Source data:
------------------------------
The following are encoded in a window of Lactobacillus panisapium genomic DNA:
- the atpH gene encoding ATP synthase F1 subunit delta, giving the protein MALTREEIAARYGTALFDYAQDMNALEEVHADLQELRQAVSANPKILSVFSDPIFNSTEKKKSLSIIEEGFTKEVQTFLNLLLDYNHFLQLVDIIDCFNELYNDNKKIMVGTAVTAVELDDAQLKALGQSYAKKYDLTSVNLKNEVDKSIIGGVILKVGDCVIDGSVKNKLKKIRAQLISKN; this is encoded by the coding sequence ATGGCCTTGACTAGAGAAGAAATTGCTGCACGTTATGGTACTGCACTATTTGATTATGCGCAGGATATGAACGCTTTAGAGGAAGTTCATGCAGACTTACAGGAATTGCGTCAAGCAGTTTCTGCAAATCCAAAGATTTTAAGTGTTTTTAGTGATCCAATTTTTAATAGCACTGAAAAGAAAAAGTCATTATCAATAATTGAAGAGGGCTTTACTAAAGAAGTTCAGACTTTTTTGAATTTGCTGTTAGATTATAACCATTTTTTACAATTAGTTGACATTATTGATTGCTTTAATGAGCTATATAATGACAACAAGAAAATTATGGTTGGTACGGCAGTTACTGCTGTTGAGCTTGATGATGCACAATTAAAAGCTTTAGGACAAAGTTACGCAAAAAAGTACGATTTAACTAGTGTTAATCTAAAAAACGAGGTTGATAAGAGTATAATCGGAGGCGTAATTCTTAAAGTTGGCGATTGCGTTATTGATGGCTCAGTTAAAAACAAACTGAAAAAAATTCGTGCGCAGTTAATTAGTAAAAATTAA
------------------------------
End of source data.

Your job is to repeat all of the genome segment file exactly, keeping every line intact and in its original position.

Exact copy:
The following are encoded in a window of Lactobacillus panisapium genomic DNA:
- the atpH gene encoding ATP synthase F1 subunit delta, giving the protein MALTREEIAARYGTALFDYAQDMNALEEVHADLQELRQAVSANPKILSVFSDPIFNSTEKKKSLSIIEEGFTKEVQTFLNLLLDYNHFLQLVDIIDCFNELYNDNKKIMVGTAVTAVELDDAQLKALGQSYAKKYDLTSVNLKNEVDKSIIGGVILKVGDCVIDGSVKNKLKKIRAQLISKN; this is encoded by the coding sequence ATGGCCTTGACTAGAGAAGAAATTGCTGCACGTTATGGTACTGCACTATTTGATTATGCGCAGGATATGAACGCTTTAGAGGAAGTTCATGCAGACTTACAGGAATTGCGTCAAGCAGTTTCTGCAAATCCAAAGATTTTAAGTGTTTTTAGTGATCCAATTTTTAATAGCACTGAAAAGAAAAAGTCATTATCAATAATTGAAGAGGGCTTTACTAAAGAAGTTCAGACTTTTTTGAATTTGCTGTTAGATTATAACCATTTTTTACAATTAGTTGACATTATTGATTGCTTTAATGAGCTATATAATGACAACAAGAAAATTATGGTTGGTACGGCAGTTACTGCTGTTGAGCTTGATGATGCACAATTAAAAGCTTTAGGACAAAGTTACGCAAAAAAGTACGATTTAACTAGTGTTAATCTAAAAAACGAGGTTGATAAGAGTATAATCGGAGGCGTAATTCTTAAAGTTGGCGATTGCGTTATTGATGGCTCAGTTAAAAACAAACTGAAAAAAATTCGTGCGCAGTTAATTAGTAAAAATTAA